Consumption spikes and election delays

  • Blog Post Date 20 April, 2017
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Shabana Mitra

Indian Insitute of Management Bangalore

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Anirban Mitra

University of Kent

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Arnab Mukherji

Indian Institute of Management Bangalore

There is ample anecdotal evidence on political parties bribing voters with cash or consumption goods prior to elections, in India and other developing countries. However, there is an expected lack of hard evidence on the extent and form of vote-buying. Using data from Indian states, this column analyses consumption patterns of households around elections, and finds a spike for some items just before elections.

In countries where norms regarding election financing are ambiguous, and/or legal limits on corporate donations to political parties are small, the issue of mobilising sufficient funds by contesting parties assumes a certain degree of complexity. This is not to say that considerable funds are not generated; there exists ample anecdotal evidence of voters being bribed with cash or actual consumption goods prior to elections. The Indian media regularly carries news about cash seized during various elections, ranging from Rs. 19.5 million in Assam to Rs. 155 million in Tamil Nadu during the 2014 Lok Sabha1 election.

However, not surprisingly there is a clear lack of hard evidence of the extent and form of vote-buying, largely because neither political parties nor voters have any incentives for revealing any details regarding the cash (and ‘kind’) that changes hands. The lack of transparency in this matter is especially acute in developing countries like India where political parties lack any recourse to public funds for contesting elections. Furthermore, this creates incentives for opportunistic business agents to both influence election outcomes and enjoy perks by forming clientelistic relations with politicians and political parties. It is plausible that some of the money used in these contexts arises from donations, which forms the ‘black money’ stocks in the country. Given that the legal limits are low enough to be binding in most cases, opportunistic donors find it profitable to use their black money holdings to back their favoured party/parties2.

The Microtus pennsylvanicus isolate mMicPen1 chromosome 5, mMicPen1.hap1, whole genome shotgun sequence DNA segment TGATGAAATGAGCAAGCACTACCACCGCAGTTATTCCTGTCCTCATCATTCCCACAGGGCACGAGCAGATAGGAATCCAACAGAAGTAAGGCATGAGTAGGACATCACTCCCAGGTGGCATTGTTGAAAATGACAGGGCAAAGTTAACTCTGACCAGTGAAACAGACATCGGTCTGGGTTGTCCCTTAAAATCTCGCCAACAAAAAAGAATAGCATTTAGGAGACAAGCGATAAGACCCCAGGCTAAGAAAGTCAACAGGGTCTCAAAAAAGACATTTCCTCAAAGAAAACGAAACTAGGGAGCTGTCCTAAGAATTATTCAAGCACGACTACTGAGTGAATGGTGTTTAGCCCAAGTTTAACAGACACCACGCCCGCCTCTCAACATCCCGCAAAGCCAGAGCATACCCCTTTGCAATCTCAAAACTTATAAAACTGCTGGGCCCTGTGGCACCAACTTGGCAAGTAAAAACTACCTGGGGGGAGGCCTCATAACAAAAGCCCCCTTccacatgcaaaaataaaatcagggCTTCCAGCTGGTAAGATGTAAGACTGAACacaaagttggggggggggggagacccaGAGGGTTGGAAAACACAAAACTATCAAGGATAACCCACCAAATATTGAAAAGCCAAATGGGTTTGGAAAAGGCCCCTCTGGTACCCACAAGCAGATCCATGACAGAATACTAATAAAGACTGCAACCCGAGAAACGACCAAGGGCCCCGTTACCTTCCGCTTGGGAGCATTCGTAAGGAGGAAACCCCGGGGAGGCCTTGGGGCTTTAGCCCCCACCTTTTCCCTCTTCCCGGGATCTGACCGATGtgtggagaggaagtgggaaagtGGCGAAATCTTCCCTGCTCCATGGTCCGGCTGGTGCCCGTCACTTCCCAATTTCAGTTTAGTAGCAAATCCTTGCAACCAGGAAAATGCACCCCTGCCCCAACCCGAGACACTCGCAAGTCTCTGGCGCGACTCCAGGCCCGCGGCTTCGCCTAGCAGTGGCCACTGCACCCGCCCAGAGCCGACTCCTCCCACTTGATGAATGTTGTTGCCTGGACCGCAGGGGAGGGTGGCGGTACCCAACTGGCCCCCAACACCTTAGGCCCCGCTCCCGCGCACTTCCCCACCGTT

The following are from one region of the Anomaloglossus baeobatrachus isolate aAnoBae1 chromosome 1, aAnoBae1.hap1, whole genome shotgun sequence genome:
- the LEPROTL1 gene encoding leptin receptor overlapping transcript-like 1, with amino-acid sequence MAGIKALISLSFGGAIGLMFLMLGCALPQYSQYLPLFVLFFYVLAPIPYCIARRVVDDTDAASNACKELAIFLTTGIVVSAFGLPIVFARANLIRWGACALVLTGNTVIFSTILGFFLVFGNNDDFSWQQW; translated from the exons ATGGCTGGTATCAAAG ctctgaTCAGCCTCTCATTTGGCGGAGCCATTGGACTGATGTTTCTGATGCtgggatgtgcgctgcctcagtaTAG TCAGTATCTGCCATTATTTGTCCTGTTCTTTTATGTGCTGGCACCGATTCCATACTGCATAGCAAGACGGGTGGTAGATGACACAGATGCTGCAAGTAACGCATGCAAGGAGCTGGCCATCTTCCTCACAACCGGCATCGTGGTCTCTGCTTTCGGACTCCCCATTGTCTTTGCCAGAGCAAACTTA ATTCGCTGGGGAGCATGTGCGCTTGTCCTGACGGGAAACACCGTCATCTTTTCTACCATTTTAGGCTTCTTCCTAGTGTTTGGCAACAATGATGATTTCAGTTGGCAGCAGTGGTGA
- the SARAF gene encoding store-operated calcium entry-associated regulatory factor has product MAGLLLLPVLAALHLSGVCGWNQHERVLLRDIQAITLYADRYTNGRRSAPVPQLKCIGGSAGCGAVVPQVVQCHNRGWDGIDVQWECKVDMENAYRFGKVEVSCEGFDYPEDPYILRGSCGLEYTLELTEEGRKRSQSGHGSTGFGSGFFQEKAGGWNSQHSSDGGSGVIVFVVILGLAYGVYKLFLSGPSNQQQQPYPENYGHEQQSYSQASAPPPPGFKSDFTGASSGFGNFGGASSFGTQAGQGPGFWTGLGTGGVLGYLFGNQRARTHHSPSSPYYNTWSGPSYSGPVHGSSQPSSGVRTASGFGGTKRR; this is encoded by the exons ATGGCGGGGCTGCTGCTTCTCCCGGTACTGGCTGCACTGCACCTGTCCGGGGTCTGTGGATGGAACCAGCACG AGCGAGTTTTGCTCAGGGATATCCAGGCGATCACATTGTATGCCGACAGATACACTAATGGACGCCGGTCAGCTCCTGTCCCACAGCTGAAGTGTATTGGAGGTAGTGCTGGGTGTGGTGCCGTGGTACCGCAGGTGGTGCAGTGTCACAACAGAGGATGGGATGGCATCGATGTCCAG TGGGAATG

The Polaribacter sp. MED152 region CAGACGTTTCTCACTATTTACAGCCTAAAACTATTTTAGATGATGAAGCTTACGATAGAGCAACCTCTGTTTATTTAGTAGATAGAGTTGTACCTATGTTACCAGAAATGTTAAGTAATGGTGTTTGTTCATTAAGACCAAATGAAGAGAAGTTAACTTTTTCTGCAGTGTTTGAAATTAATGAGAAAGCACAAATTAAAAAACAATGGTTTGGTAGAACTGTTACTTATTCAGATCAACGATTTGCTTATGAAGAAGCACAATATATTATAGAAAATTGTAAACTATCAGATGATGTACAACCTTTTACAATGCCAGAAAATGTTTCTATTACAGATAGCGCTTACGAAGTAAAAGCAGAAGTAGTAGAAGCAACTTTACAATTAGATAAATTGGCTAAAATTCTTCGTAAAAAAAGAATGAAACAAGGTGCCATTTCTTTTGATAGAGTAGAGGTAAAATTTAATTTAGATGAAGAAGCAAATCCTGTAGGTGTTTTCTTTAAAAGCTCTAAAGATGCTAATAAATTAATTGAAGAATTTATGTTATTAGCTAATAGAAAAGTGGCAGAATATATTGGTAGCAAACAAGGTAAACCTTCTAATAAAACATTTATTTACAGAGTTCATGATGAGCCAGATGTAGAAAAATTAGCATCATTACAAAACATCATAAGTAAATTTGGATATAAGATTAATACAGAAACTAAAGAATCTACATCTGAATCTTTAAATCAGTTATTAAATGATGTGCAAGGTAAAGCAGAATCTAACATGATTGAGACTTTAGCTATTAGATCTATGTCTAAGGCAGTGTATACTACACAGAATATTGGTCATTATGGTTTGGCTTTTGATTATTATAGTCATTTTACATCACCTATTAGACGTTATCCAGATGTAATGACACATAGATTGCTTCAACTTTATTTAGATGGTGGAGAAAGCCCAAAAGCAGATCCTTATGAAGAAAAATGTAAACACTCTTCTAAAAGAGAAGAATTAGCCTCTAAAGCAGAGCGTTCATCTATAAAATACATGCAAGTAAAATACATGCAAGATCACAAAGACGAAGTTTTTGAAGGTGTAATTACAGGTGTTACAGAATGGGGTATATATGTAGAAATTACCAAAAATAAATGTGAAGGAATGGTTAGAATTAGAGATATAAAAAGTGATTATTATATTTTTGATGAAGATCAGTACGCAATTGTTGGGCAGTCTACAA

There are several country-specific studies (example, Brazil (Gingerich 2010), Britain (Eggers and Hainmueller 2009) and Russia (Akhmedov and Zhuravskaya 2004)), which look at the connection between election financing and corruption. In the case of India, Kapur and Vaishnav (2013) show that firms in the construction sector face short-term liquidity crunches during elections, reflected in lower level of activity in building and construction. However, this lull disappears post-elections, suggesting that the finances in this sector may be used for vote-buying.

Analysing consumption patterns of voters around elections

In recent research (Mitra, Mitra and Mukherji 2016), we attempt to garner evidence of vote-buying by using a different methodology. Our approach to the whole issue is novel: we look at the consumption patterns of households and examine how they vary before and after elections. Clearly, we intend to capture the actual change (presumably, rise) in expenditure by the voters as a result of any cash transfer they might receive from the campaigning parties. We use data from all the major Indian states. Hence, our analysis is certainly representative of India, and quite possibly reflects the existing conditions in many other developing nations.

There are two main challenges that arise in such an analysis. First, on what do people spend the windfall gain? After all, households consume a variety of items on a daily basis. Moreover, this is not just any cash transfer: it is a form of bribe; a fact that is evident to both the donor and recipient. So which items of household consumption are more receptive to such a cash injection? The second challenge is more on a technical level. How can one be sure that the comparison of consumption expenditure in the ‘before’ and ‘after’ phases actually reflects the role of elections? What if other factors systematically change, which confounds the causal link from elections to change in expenditures?

We take adequate cognisance of both of these issues in our analysis. We pay particular attention to items highlighted in the anecdotal evidence, namely, liquor, meat, and items of clothing like saris. We also look at expenditure items such as health and education, which are considered stable and not reliant upon unexpected cash injections. These items conceptually are a benchmark against which one can evaluate the movement in expenditure of the ‘usual suspects’ (like liquor and clothes). We let our intuition guide the choice of the set of items that we focus on.